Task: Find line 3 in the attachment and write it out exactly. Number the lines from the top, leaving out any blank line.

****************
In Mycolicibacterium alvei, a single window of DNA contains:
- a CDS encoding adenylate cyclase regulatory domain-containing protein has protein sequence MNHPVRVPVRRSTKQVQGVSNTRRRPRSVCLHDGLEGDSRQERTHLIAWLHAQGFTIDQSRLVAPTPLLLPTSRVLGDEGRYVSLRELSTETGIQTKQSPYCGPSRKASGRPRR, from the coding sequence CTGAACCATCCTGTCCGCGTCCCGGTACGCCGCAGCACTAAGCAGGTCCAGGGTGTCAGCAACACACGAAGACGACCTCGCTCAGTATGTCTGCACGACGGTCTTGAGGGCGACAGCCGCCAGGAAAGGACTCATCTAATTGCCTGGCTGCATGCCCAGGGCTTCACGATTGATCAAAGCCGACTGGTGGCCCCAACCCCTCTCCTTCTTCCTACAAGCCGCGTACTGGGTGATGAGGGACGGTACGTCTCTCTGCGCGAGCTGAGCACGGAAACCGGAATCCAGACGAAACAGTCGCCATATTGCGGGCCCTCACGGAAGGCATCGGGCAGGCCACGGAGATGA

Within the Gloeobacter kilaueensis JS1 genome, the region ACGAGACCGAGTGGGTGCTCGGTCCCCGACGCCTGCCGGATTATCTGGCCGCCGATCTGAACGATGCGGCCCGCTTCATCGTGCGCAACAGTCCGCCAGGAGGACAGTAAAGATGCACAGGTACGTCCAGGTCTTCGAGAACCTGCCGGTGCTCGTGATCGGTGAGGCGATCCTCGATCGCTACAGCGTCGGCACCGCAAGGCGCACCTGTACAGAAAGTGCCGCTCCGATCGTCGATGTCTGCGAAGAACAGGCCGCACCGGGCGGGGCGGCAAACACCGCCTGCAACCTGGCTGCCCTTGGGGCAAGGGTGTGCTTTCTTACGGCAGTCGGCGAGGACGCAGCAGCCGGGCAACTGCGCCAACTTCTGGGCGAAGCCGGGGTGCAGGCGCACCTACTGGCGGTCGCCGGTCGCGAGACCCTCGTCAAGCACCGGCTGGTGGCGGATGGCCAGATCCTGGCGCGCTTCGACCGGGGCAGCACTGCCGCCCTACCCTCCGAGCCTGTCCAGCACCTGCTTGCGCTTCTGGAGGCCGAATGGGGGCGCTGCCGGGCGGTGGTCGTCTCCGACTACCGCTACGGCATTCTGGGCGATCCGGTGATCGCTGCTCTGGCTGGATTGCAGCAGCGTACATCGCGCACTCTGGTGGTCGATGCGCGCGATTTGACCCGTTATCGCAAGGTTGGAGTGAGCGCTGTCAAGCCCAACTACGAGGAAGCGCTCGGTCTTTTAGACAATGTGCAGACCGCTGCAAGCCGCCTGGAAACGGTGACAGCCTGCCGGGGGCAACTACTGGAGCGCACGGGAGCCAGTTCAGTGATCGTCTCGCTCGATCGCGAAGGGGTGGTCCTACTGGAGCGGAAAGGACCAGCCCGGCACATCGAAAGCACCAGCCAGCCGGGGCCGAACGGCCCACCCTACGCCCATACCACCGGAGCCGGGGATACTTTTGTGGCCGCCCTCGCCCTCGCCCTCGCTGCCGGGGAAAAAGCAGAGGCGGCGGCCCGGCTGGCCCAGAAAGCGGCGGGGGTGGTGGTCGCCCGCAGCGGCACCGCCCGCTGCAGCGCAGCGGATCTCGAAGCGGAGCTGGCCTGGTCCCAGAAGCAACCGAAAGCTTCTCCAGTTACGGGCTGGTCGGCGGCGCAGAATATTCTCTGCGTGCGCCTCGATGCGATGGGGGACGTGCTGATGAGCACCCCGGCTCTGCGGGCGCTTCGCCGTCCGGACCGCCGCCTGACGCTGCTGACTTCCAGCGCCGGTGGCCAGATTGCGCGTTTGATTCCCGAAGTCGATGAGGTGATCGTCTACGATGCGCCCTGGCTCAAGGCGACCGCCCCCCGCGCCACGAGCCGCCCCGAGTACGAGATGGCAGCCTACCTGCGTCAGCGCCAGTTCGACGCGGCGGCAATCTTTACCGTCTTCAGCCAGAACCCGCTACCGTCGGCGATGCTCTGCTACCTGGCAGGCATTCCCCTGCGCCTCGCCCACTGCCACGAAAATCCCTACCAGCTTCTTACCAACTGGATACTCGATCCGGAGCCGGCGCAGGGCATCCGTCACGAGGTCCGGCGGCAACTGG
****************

Within the Gloeobacter kilaueensis JS1 genome, the region ACGAGACCGAGTGGGTGCTCGGTCCCCGACGCCTGCCGGATTATCTGGCCGCCGATCTGAACGATGCGGCCCGCTTCATCGTGCGCAACAGTCCGCCAGGAGGACAGTAAAGATGCACAGGTACGTCCAGGTCTTCGAGAACCTGCCGGTGCTCGTGATCGGTGAGGCGATCCTCGATCGCTACAGCGTCGGCACCGCAAGGCGCACCTGTACAGAAAGTGCCGCTCCGATCGTCGATGTCTGCGAAGAACAGGCCGCACCGGGCGGGGCGGCAAACACCGCCTGCAACCTGGCTGCCCTTGGGGCAAGGGTGTGCTTTCTTACGGCAGTCGGCGAGGACGCAGCAGCCGGGCAACTGCGCCAACTTCTGGGCGAAGCCGGGGTGCAGGCGCACCTACTGGCGGTCGCCGGTCGCGAGACCCTCGTCAAGCACCGGCTGGTGGCGGATGGCCAGATCCTGGCGCGCTTCGACCGGGGCAGCACTGCCGCCCTACCCTCCGAGCCTGTCCAGCACCTGCTTGCGCTTCTGGAGGCCGAATGGGGGCGCTGCCGGGCGGTGGTCGTCTCCGACTACCGCTACGGCATTCTGGGCGATCCGGTGATCGCTGCTCTGGCTGGATTGCAGCAGCGTACATCGCGCACTCTGGTGGTCGATGCGCGCGATTTGACCCGTTATCGCAAGGTTGGAGTGAGCGCTGTCAAGCCCAACTACGAGGAAGCGCTCGGTCTTTTAGACAATGTGCAGACCGCTGCAAGCCGCCTGGAAACGGTGACAGCCTGCCGGGGGCAACTACTGGAGCGCACGGGAGCCAGTTCAGTGATCGTCTCGCTCGATCGCGAAGGGGTGGTCCTACTGGAGCGGAAAGGACCAGCCCGGCACATCGAAAGCACCAGCCAGCCGGGGCCGAACGGCCCACCCTACGCCCATACCACCGGAGCCGGGGATACTTTTGTGGCCGCCCTCGCCCTCGCCCTCGCTGCCGGGGAAAAAGCAGAGGCGGCGGCCCGGCTGGCCCAGAAAGCGGCGGGGGTGGTGGTCGCCCGCAGCGGCACCGCCCGCTGCAGCGCAGCGGATCTCGAAGCGGAGCTGGCCTGGTCCCAGAAGCAACCGAAAGCTTCTCCAGTTACGGGCTGGTCGGCGGCGCAGAATATTCTCTGCGTGCGCCTCGATGCGATGGGGGACGTGCTGATGAGCACCCCGGCTCTGCGGGCGCTTCGCCGTCCGGACCGCCGCCTGACGCTGCTGACTTCCAGCGCCGGTGGCCAGATTGCGCGTTTGATTCCCGAAGTCGATGAGGTGATCGTCTACGATGCGCCCTGGCTCAAGGCGACCGCCCCCCGCGCCACGAGCCGCCCCGAGTACGAGATGGCAGCCTACCTGCGTCAGCGCCAGTTCGACGCGGCGGCAATCTTTACCGTCTTCAGCCAGAACCCGCTACCGTCGGCGATGCTCTGCTACCTGGCAGGCATTCCCCTGCGCCTCGCCCACTGCCACGAAAATCCCTACCAGCTTCTTACCAACTGGATACTCGATCCGGAGCCGGCGCAGGGCATCCGTCACGAGGTCCGGCGGCAACTGG